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RELEASE DATE (NA): 1995 GENRE: Third-Person Shooter
// review by FlagrantWeeaboo

Tales from the Crypt, or just a bag of old bones?

Once you've seen Konami create racing games, music games, and dating sims, it comes as no surprise that they would try their hand at anything and everything. So naturally, they threw themselves at the light-gun shooter genre with Crypt Killer, or "Henry Explorers" in Japan. I guess that's a loose Henry 'Indiana' Jones reference, or they just liked the big green tank engine the best. While this game is soaked in horror clichés and tropes, it still greatly underplays the horror theme to the point where it devolves into tongue-in-cheek campiness. Thankfully, with a difficulty level this high, the game remains frightening, although for a different reason.

Crypt Killer combines three-dimensional locations with two-dimensional sprites, creating an effect not unlike traditional first-person shooters such as Doom, Blood, or Duke Nukem 3D. While this does slightly affect the quality of the immersive effect nowadays (having aged only marginally well), it does mean that the game runs at a great solid unfaltering framerate and still packs a large amount of detail into its spaces. The environments are all textured and creatively laid out, and the enemies look the part. Overall it marries well, and I'm glad Konami took this approach rather than use primitive 3D models which would have lessened the effect considerably.

The main focus of the game is search for the special treasure hidden behind the "fatal door". To open the door, you must collect the two "eyes of guidance". These are dropped by the game's various creative bosses, whether that boss be Medusa, a floating Egyptian mask, a fire-breathing dragon, or one of three others. On your journey to find the eyes of guidance, you are led on by a spirit who takes the form of a floating head. His name is Galazon, the spirit of travel, who appears to mock you whenever it is time to choose a different path.

Up to three players, or two in the console versions, travel through each stage attempting to kill as many monsters as possible, to achieve the highest score. There are many temples, crypts, and caves to venture through, each offering different layout, design, and selection of enemies. You can select the stages in any order you like, but the order you pick them in also affects which ending you get. This is because the "eye of guidance" that you receive after a boss battle is either red or blue, and the colour combination decides the ending.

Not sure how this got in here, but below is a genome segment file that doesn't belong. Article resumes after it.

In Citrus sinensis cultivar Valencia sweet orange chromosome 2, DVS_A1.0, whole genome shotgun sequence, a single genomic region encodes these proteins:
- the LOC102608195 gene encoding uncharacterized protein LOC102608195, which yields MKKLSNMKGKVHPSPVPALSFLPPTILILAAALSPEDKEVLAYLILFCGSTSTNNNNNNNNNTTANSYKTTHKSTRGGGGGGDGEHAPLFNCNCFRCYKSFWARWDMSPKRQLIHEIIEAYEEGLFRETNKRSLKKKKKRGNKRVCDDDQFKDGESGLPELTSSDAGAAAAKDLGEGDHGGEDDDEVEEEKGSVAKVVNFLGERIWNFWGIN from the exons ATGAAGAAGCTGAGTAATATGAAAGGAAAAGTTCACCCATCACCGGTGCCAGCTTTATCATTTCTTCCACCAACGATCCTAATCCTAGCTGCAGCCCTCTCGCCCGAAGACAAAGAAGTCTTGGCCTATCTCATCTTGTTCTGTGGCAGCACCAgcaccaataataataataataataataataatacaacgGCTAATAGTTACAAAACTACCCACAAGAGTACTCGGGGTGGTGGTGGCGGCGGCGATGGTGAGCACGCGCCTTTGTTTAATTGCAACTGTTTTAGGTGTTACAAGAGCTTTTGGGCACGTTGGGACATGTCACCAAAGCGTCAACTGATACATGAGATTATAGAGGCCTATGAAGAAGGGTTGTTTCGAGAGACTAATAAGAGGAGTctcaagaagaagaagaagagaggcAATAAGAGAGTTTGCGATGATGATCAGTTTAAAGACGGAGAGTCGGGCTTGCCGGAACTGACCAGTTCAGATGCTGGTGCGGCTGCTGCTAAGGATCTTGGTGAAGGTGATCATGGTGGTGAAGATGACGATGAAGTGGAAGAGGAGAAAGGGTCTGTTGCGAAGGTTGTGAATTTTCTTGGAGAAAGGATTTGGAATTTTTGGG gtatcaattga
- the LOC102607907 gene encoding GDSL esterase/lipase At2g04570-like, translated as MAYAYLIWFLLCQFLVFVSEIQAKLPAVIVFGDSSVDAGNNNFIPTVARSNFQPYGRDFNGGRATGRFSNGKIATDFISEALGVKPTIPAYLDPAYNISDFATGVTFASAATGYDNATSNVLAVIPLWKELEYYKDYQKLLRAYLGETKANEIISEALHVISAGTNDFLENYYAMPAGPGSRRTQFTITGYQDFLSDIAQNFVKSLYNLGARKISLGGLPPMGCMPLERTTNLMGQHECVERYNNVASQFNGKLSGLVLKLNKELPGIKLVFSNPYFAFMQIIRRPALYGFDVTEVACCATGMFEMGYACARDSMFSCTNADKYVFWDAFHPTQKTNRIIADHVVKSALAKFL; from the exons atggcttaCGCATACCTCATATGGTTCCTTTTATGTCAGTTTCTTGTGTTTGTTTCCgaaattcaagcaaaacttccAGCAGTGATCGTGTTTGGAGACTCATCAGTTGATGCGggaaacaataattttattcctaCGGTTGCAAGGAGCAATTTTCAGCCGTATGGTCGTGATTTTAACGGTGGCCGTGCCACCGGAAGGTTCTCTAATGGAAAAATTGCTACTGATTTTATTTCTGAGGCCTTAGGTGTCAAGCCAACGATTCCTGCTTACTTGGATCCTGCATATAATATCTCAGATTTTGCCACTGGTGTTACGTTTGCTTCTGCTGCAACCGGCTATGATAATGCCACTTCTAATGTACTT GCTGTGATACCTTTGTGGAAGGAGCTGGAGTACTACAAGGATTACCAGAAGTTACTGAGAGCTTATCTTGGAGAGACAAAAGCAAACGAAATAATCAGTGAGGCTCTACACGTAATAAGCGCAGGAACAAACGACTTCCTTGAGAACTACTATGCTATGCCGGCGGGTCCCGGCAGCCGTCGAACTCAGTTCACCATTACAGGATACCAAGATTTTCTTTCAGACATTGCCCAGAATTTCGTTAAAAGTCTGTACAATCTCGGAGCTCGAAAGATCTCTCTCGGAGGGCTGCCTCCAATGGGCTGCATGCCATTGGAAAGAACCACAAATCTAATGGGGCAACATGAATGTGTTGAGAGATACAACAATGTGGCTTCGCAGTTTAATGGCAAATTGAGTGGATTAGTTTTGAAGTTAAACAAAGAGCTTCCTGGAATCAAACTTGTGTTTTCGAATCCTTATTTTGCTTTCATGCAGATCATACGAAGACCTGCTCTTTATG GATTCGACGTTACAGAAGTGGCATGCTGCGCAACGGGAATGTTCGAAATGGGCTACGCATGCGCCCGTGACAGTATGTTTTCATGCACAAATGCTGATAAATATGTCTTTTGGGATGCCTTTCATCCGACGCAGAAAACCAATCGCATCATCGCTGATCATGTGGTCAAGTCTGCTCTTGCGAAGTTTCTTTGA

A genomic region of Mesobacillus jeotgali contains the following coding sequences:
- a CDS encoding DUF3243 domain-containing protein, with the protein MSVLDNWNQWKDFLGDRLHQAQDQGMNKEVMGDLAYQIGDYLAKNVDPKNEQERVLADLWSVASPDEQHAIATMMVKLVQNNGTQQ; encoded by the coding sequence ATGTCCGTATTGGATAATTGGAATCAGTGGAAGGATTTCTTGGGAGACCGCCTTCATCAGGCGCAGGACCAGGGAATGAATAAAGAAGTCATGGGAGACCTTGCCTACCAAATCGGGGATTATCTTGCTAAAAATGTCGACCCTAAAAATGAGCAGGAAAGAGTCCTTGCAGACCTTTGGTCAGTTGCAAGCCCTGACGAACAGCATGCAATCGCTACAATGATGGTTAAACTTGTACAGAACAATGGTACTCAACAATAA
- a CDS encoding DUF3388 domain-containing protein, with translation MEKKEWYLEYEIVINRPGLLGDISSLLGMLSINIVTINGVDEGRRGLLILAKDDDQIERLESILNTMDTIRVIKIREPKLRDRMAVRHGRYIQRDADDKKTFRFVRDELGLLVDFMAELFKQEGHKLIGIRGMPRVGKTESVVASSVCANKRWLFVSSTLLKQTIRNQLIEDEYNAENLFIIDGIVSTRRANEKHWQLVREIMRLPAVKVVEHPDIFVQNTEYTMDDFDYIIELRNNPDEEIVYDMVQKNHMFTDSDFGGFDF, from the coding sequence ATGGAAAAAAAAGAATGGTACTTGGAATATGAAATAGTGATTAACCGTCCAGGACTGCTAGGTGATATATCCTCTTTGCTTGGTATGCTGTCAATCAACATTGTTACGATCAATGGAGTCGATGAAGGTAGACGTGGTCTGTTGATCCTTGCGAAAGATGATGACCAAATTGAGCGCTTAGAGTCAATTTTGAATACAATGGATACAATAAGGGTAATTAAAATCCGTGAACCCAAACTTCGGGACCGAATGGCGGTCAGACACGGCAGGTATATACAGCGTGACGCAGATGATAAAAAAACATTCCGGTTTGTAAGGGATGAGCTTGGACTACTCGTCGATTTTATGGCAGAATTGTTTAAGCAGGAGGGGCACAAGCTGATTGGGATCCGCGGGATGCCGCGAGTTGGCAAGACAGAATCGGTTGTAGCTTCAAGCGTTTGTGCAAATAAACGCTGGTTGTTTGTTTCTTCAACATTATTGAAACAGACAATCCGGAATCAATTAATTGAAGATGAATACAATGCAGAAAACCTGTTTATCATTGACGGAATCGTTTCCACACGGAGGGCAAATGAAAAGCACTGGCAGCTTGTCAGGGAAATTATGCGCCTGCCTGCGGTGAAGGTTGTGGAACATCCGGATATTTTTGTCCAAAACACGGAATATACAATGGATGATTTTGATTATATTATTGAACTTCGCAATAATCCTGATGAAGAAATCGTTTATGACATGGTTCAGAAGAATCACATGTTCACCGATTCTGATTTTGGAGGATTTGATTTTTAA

Galazon looks like Michael Stipe... no, Bruce Willis... no, he's definitely Heston Blumenthal...

During the game, you can get power-ups that turn the tables in your favour. However, they only last for a fleeting moment. When they're gone, they're gone. The console versions added bombs, which obliterate everything on screen. They are not much of a help, because the difficulty level is harder. Also, you are unable to set your continues to anything higher than 3, which I believe makes the game impossible. The arcade version, of course, allows you a limitless number of credits, granted that those come at the expense of your own coinage.

In terms of horror, this game barely even registers. Despite this, the quality of the game is more than enough of a reason to warrant a play-through. For those who like their original arcade shooters, such as Time Crisis, Point Blank, or House of the Dead (or games further back such as T2: The Arcade Game or Revolution X), then playing this is a serious must.

If you are a collector of horror games, Crypt Killer is deserving of a place in your collection. Given that both console versions are fairly uncommon, it is a fun collector's item to track down and obtain. That said, Hell Night (a.k.a. Evil Night) is much more of a horror game, and another Konami light-gun shooter to track down and give a go.

I feel like spoiling Crypt Killer's biggest surprise. Shall I do that? Okay, I'm so doing that. What bewildered me the most was the Behind-The-Scenes ending, which needs to be seen to be believed. Turns out the whole game was simply you, a director, filming a movie. You even get to see the in-game enemies with their masks off, and they are simply actors in suits.

It's a curious one, Crypt Killer. I would definitely recommend one play, no matter what, but only serious shooter fans should stick with it all the way to the end.

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